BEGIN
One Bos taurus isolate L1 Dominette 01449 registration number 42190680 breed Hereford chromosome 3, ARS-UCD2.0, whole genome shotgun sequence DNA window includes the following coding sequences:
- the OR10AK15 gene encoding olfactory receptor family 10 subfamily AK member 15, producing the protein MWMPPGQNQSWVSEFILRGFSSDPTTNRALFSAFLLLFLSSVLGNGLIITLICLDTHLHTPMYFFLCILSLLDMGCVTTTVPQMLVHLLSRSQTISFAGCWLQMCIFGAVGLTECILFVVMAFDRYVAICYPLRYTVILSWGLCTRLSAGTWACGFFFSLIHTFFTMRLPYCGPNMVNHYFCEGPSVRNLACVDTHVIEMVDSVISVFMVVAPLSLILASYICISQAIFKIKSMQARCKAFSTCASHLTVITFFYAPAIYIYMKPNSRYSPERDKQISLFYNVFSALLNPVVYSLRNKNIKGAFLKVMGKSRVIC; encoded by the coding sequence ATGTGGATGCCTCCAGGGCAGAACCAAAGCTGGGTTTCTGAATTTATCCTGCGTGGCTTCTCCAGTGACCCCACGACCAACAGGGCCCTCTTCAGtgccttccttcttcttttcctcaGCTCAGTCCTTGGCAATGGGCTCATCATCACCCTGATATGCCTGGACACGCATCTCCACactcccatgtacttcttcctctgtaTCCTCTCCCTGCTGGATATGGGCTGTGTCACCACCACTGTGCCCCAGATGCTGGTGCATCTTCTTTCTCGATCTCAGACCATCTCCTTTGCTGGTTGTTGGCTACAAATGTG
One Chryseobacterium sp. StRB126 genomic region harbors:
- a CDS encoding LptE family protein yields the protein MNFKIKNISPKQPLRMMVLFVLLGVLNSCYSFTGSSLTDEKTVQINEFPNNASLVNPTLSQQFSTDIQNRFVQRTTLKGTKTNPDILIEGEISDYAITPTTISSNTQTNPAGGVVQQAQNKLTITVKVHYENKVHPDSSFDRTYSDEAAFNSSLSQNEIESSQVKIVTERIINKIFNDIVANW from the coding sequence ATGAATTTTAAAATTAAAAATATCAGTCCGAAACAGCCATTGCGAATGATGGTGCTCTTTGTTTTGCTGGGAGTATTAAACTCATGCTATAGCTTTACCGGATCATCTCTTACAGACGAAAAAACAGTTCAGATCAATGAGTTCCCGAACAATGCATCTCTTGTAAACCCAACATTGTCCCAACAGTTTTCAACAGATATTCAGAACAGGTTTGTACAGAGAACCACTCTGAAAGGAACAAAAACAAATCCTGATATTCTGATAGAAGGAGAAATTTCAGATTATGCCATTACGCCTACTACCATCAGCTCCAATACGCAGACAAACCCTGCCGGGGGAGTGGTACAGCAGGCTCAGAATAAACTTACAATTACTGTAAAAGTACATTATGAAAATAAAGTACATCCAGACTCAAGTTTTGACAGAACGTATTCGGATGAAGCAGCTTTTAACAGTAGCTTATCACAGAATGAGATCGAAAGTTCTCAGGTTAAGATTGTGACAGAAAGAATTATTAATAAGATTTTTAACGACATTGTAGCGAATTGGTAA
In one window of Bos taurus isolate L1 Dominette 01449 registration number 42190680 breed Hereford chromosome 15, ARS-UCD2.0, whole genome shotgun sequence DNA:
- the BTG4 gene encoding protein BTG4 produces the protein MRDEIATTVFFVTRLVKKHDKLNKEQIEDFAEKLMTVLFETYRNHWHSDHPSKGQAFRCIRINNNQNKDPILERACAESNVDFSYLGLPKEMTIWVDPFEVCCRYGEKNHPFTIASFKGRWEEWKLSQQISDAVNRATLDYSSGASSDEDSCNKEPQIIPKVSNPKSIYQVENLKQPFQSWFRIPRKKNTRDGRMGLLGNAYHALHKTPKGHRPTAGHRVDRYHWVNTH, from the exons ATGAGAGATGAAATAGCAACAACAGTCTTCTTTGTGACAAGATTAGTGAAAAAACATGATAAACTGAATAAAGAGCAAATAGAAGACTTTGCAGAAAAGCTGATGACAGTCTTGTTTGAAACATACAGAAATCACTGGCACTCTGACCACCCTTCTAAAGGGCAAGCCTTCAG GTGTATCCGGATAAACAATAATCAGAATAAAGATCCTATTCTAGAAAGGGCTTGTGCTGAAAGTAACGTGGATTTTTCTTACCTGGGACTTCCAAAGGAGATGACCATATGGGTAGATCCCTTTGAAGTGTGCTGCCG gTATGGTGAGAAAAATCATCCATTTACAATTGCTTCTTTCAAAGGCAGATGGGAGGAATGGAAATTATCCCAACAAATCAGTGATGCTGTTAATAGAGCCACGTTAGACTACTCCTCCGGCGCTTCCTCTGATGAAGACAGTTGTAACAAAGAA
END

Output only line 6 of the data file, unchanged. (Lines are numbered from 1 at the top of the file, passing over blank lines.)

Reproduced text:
- the BTG4 gene encoding protein BTG4 produces the protein MRDEIATTVFFVTRLVKKHDKLNKEQIEDFAEKLMTVLFETYRNHWHSDHPSKGQAFRCIRINNNQNKDPILERACAESNVDFSYLGLPKEMTIWVDPFEVCCRYGEKNHPFTIASFKGRWEEWKLSQQISDAVNRATLDYSSGASSDEDSCNKEPQIIPKVSNPKSIYQVENLKQPFQSWFRIPRKKNTRDGRMGLLGNAYHALHKTPKGHRPTAGHRVDRYHWVNTH, from the exons ATGAGAGATGAAATAGCAACAACAGTCTTCTTTGTGACAAGATTAGTGAAAAAACATGATAAACTGAATAAAGAGCAAATAGAAGACTTTGCAGAAAAGCTGATGACAGTCTTGTTTGAAACATACAGAAATCACTGGCACTCTGACCACCCTTCTAAAGGGCAAGCCTTCAG GTGTATCCGGATAAACAATAATCAGAATAAAGATCCTATTCTAGAAAGGGCTTGTGCTGAAAGTAACGTGGATTTTTCTTACCTGGGACTTCCAAAGGAGATGACCATATGGGTAGATCCCTTTGAAGTGTGCTGCCG gTATGGTGAGAAAAATCATCCATTTACAATTGCTTCTTTCAAAGGCAGATGGGAGGAATGGAAATTATCCCAACAAATCAGTGATGCTGTTAATAGAGCCACGTTAGACTACTCCTCCGGCGCTTCCTCTGATGAAGACAGTTGTAACAAAGAA